Posted on: September 22, 2017
Campus clubs are a great way to connect with others while sharing your interests and acquiring valuable soft skills along the way.
Soft skills? How so?
During brainstorming meetings, you’re tapping into your communication and negotiation skills. Help organize an event, sign up for a committee, or be part of the executive and your skills in the areas of time management, leadership, patience and listening are put to the test.
On Sept. 14, more than 1,000 students took the first steps towards connecting and skill building during TRU Students’ Union (TRUSU) clubs day. More than 40 TRU clubs—and some community ones—assembled in Campus Court and visitors picked up brochures, signed email lists, asked questions and left with free give-aways. TRUSU’s clubs directory lists more than 90 clubs, with some of the newer ones still to be added.
To learn for ourselves what impacts clubs can have, the Newsroom asked some club members how their involvement has made their lives better.
Pre-Law Society TRU
Founder and president Kennedy Aberdeen said the doors are open to everyone, whether pursing entrance into law school or not.
At the very least, she said, members will develop skills associated with networking and public speaking.
“A lot of people will go through their entire university career without developing soft skills like public speaking and communicating. Any workplace you’re in, you will need to be able to talk to people, and that’s something we can all work on,” said Aberdeen, who is in her third year and majoring in business accounting while minoring in theatre.
TRU Marketing Association
“You’re getting out of the box and getting to develop not just what you’re good at, but developing a skill-set in a range of areas,” said Allister Grapes, fourth year Psychology honours.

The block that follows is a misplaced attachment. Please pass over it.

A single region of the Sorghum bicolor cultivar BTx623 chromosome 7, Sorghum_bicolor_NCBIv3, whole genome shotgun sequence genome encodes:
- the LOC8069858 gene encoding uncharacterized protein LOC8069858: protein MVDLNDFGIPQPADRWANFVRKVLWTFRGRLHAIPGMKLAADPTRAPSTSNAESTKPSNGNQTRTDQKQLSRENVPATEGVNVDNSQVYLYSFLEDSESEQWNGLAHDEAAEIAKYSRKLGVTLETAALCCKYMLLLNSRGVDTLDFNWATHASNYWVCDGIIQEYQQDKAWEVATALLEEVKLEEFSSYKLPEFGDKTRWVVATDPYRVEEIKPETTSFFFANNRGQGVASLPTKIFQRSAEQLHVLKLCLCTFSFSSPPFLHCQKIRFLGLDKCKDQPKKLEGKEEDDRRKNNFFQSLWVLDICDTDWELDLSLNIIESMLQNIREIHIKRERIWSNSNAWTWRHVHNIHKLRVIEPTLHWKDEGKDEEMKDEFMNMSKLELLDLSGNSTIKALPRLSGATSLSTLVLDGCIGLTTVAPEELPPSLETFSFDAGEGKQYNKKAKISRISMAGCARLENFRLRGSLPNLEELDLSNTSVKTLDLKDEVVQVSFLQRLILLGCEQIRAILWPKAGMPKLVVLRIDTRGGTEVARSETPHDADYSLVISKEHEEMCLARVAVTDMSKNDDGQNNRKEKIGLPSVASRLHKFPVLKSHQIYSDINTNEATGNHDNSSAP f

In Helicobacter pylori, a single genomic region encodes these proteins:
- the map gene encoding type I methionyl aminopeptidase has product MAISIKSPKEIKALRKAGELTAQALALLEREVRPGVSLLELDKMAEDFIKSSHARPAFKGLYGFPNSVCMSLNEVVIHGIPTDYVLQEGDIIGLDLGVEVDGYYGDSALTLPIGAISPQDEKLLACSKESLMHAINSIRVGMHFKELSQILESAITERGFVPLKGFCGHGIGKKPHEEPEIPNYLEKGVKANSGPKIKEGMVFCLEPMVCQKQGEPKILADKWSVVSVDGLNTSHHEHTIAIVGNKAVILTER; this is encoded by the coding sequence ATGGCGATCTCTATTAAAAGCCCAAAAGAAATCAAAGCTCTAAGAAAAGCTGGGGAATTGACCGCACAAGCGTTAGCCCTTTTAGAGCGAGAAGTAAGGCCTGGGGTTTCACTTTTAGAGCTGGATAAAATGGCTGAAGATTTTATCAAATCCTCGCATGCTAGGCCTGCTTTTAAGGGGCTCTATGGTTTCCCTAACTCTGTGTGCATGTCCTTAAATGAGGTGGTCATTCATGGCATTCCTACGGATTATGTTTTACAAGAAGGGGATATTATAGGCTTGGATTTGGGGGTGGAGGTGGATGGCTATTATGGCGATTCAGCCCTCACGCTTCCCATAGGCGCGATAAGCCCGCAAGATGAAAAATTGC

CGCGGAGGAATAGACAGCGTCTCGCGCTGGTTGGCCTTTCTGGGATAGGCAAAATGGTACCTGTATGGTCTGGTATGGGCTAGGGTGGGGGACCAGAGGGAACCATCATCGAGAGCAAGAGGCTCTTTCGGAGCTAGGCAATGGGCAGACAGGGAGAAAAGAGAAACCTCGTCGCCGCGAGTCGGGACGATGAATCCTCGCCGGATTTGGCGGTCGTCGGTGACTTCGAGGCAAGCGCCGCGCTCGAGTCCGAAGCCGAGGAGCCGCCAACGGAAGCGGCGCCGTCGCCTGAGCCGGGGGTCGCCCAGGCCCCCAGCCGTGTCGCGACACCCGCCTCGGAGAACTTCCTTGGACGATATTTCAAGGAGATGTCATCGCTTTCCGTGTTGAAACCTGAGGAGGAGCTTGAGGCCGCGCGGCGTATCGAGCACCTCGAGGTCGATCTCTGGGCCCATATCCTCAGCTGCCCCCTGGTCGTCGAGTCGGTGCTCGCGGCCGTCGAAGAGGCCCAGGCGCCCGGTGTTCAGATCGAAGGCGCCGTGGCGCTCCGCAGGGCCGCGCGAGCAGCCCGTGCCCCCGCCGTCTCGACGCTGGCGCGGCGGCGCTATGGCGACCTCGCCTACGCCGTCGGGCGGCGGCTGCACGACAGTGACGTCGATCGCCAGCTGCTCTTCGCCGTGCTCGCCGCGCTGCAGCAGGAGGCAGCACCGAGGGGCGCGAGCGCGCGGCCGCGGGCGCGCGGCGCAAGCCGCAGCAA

Learning how to market himself has been another highlight and to the question of why marketing yourself is important, he replied, “Why is getting a job important?”
Beth Engel is in her fourth year of business and is majoring in marketing and minoring in economics. She’s thrilled to be more comfortable and confident around others.
“You meet people you wouldn’t normally cross paths with and you’re learning from people with different points of view. It’s like having a new family and you’re getting to work on cool stuff together,” she said. “I can still be shy at times, but I’m more comfortable talking to anyone, even in front of a class.”
TRUSU Car Enthusiasts Club
Just a few weeks old, the club has the name car in it, but president Logan Cramwell said all manners of vehicle enthusiasts are welcome. That could be motorcycles, boats, lawnmowers, skateboards or even “shoelace express” as one person wrote on the signup sheet.
“The club is more of a segue to meeting people with similar interests, but from different backgrounds,” said Cramwell, who is in his third year of a double major in math and computing science.
Among the ideas he has for the club, are offering free do-it-yourself workshops on topics like oil changes and hand washing and waxing.
“It was a club that I considered missing on campus, so I did something about it. I’m told organizing a club and putting on events looks good on a resume. Organizing a club says something about your leadership skills and people skills,” he said.
Biology Undergraduate Society (BUGS)